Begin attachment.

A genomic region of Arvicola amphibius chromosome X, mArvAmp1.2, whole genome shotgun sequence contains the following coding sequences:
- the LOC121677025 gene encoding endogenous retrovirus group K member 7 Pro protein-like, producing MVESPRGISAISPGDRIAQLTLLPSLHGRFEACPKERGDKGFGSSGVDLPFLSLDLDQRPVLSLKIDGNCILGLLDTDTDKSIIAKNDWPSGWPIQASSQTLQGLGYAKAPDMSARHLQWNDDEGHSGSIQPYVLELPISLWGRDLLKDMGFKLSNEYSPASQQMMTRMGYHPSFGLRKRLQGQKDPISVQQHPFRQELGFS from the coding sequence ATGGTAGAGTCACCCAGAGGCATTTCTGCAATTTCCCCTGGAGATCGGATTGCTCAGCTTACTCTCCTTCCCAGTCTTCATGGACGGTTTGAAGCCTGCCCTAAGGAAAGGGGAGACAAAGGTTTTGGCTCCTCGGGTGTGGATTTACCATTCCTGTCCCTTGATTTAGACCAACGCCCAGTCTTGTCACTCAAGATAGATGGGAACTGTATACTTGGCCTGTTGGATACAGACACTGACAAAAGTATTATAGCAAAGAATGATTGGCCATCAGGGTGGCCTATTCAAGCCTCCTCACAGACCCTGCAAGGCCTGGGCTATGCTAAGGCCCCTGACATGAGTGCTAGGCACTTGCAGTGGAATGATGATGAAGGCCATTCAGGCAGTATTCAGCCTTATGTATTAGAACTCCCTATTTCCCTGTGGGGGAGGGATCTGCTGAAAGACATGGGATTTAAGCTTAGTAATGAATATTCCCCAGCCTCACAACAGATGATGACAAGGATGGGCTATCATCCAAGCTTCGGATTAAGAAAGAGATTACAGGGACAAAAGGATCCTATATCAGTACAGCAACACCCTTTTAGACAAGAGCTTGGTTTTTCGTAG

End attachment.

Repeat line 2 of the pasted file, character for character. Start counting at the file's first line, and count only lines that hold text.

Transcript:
- the LOC121677025 gene encoding endogenous retrovirus group K member 7 Pro protein-like, producing MVESPRGISAISPGDRIAQLTLLPSLHGRFEACPKERGDKGFGSSGVDLPFLSLDLDQRPVLSLKIDGNCILGLLDTDTDKSIIAKNDWPSGWPIQASSQTLQGLGYAKAPDMSARHLQWNDDEGHSGSIQPYVLELPISLWGRDLLKDMGFKLSNEYSPASQQMMTRMGYHPSFGLRKRLQGQKDPISVQQHPFRQELGFS from the coding sequence ATGGTAGAGTCACCCAGAGGCATTTCTGCAATTTCCCCTGGAGATCGGATTGCTCAGCTTACTCTCCTTCCCAGTCTTCATGGACGGTTTGAAGCCTGCCCTAAGGAAAGGGGAGACAAAGGTTTTGGCTCCTCGGGTGTGGATTTACCATTCCTGTCCCTTGATTTAGACCAACGCCCAGTCTTGTCACTCAAGATAGATGGGAACTGTATACTTGGCCTGTTGGATACAGACACTGACAAAAGTATTATAGCAAAGAATGATTGGCCATCAGGGTGGCCTATTCAAGCCTCCTCACAGACCCTGCAAGGCCTGGGCTATGCTAAGGCCCCTGACATGAGTGCTAGGCACTTGCAGTGGAATGATGATGAAGGCCATTCAGGCAGTATTCAGCCTTATGTATTAGAACTCCCTATTTCCCTGTGGGGGAGGGATCTGCTGAAAGACATGGGATTTAAGCTTAGTAATGAATATTCCCCAGCCTCACAACAGATGATGACAAGGATGGGCTATCATCCAAGCTTCGGATTAAGAAAGAGATTACAGGGACAAAAGGATCCTATATCAGTACAGCAACACCCTTTTAGACAAGAGCTTGGTTTTTCGTAG